As far as is known, Arii-Peu Tama-Iti never Firewalked again. His soul turned `awa olelo (bitter mouth) and he resigned from the HRA and spent many years preaching against Huna to all the Polynesian organizations which would have his lecture to them.

His error was in Externalizing (Other-Sourcing) the results of his decisions of which kokiki to follow. And knowing that he was trapped by The Opposition and Wyrd, so that no decision would have led to a good outcome. SO he decided to hate Huna and Kahuna Max rather than himself. But if he had been Self-Sourcing, he would not have needed to hate at all. Nor to despair. (For in desperation, we destroy what we love.) If he had changed his attitude to Self-Sourcing, he still would have grieved his losses and Huna's losses. But inside, he would have known his purity of intention, and that would have sustained his soul. For that is all Oiai`o calls upon us to do—to  Serve as best we may. We arenot called to Win. Although that's always nice and fun. It isn't always possible.

And so, in 1980, I wondered why he was there with us Huna na haumana. He told me that is was simple, Huna had ho`ikaika (persisted) through the death of Kahuna Max Freedom Long, he never thought it would survive, and since it had, it should be given a chance to perpetuate itself and do the good it would do.

He was a grand gentleman, although no one ever knew of his turning around in the matter except for John Bainbridge and myself. But what could I do but forgive him. A couple of months later he died of old age. And anti-Huna, anti-ha`ole Polynesian folks still quote Charlie Kenn's bad opinion of us to me to prove to me how Evil Huna and Kahuna Nui Max and I am.

The anti-white, anti-Huna militants are strange. They complain that Huna isn't Hawaiian (it isn't), the word huna has no religious connotations in the Hawaiian language, where it means secrets or dust. Then they complain that since it is Hawaiian, we must have stolen it from them…? And besides we“didn't get it right”.

<SHRUG> Huna is its own thing, it always was.

From Arii-Peu Tama-Iti's letter of resignation:

Charles W. Kenn, HRA and F. H. F., our good friend who is rapidly becoming the recognized authority on the Hawaii of yesterday, and who gave us the book reporting on the Honolulu firewalking tests some months ago, questions the experimental work of the summer. He writes, as of October 3rd [c. 1949], from Honolulu:

“Your last Bulletin was interesting. But I still believe that it is not important that we find some logical  reason to explain why things happen as they do in Huna. …The Huna concept of immortality lies in the idea of ancestor worship, ho`omana kupuna, that a descendant is only a continuation of ancestors, a germ of that spark within him was taken from all ancestors down the line, …I presume. that every man has his own ideas about certain things which appear to govern his actions more than what really is or is not basic Huna philosophy. Remember the story of the boy who took his father’s watch apart to see what made it tick, but found that the ticking had stopped and that he could not get the watch together again? Maui, in search of the secret of immortality (his seventh deed), entered the open mouth of the sleeping monster (mo`o) and went on into its insides to examine its heart.. On his way out, having learned the secret, the mo`o awakened and closed its jaws, crushing Maui to death.”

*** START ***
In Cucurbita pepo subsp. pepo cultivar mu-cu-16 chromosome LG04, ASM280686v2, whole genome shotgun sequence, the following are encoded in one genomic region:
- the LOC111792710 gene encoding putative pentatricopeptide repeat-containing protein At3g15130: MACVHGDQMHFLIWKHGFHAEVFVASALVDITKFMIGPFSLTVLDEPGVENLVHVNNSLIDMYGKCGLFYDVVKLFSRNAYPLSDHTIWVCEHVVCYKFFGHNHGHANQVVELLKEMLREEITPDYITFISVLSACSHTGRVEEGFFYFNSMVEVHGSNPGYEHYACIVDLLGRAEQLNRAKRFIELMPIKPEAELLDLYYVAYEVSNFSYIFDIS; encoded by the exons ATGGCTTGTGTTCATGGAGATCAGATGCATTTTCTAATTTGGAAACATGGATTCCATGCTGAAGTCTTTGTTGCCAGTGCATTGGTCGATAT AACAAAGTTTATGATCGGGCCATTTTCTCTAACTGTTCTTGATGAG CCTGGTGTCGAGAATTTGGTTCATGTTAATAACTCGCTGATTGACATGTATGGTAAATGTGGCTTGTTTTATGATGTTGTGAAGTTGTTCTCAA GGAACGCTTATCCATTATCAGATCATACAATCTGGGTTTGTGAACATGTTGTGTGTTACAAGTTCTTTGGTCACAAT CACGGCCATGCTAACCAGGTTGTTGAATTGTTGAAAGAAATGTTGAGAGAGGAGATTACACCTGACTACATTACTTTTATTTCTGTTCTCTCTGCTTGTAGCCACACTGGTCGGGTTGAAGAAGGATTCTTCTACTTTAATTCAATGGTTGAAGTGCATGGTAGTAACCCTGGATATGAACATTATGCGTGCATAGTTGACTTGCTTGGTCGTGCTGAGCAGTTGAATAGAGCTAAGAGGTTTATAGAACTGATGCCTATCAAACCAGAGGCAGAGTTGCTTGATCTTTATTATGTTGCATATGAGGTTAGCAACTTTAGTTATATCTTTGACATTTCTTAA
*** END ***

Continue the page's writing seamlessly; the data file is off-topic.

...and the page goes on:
[MFL:] THIS IS WHERE I CAME IN. …HRA Kenn is on firm ground when he objects that the measuring of aka bodies of men and thoughts are not a part of basic Huna. In self-defense I must make my position clear. Years ago, when I was trying to learn what the kahunas [Priests and Ministers]  of many kinds and classes knew or had known, believed or had believed, and did or had done, I found myself up to the ears in the pieces of a jig-saw puzzle mighty few of whose parts matched.

…I am not content at all to know the exact ritual and precise facts of the rite of cutting the umbilical cord of the first born. I want to know how those ancestors of ours got to be Aumakuas and WHY they should be worshiped. At this point in my long search after thirty years I still have not learned exactly how I should construct a thought form cluster to make my prayer, or exactly how to generate and use the mana which I am convinced that the kahunas used. If an instrument, be it a pendulum, a Biometer [Psychometric Analysis]  or HRA Cameron’s invention [the Aurameter], will measure the size and shape of a thought form cluster I make, and. tell me how long it endures or where it goes or how to make it radiate more strongly — even if that isn’t basic Huna — I'm all for it. After all these years of sniffing around in the facts, beliefs and all pervading superstitions, of other men — most of whom have been dead for a very long time — I now want a few simple things which will WORK.

CHILDHOOD FAITH AND DOCTRINES has been derived for most of us from early BELIEF IN Church training, teaching, contacts and personal observation and experience. As children we have been encouraged to believe, and to pray. Most of us learned very early in life that our prayers were seldom answered. We may have felt a great sadness because of this or because we observed the prayers of our elders go unanswered. In any event, our forming minds received deep impressions of doubt which lasted down the years. What renews and strengthens? Evidence? Is “seeing believing?” Yes, our greatly weakened belief to both, provided there has not been an emotional reaction in childhood or later, to the lack of answers to our most earnest prayers — a response amounting to an emotional storm which left in its wake a series of fixed hurts and doubts, to say nothing of almost inevitable resentments. To get rid of these fixations or to hurdle them, requires far more than a single convincing piece of evidence showing that God is in His heaven and that He or His angels hear and answer prayer.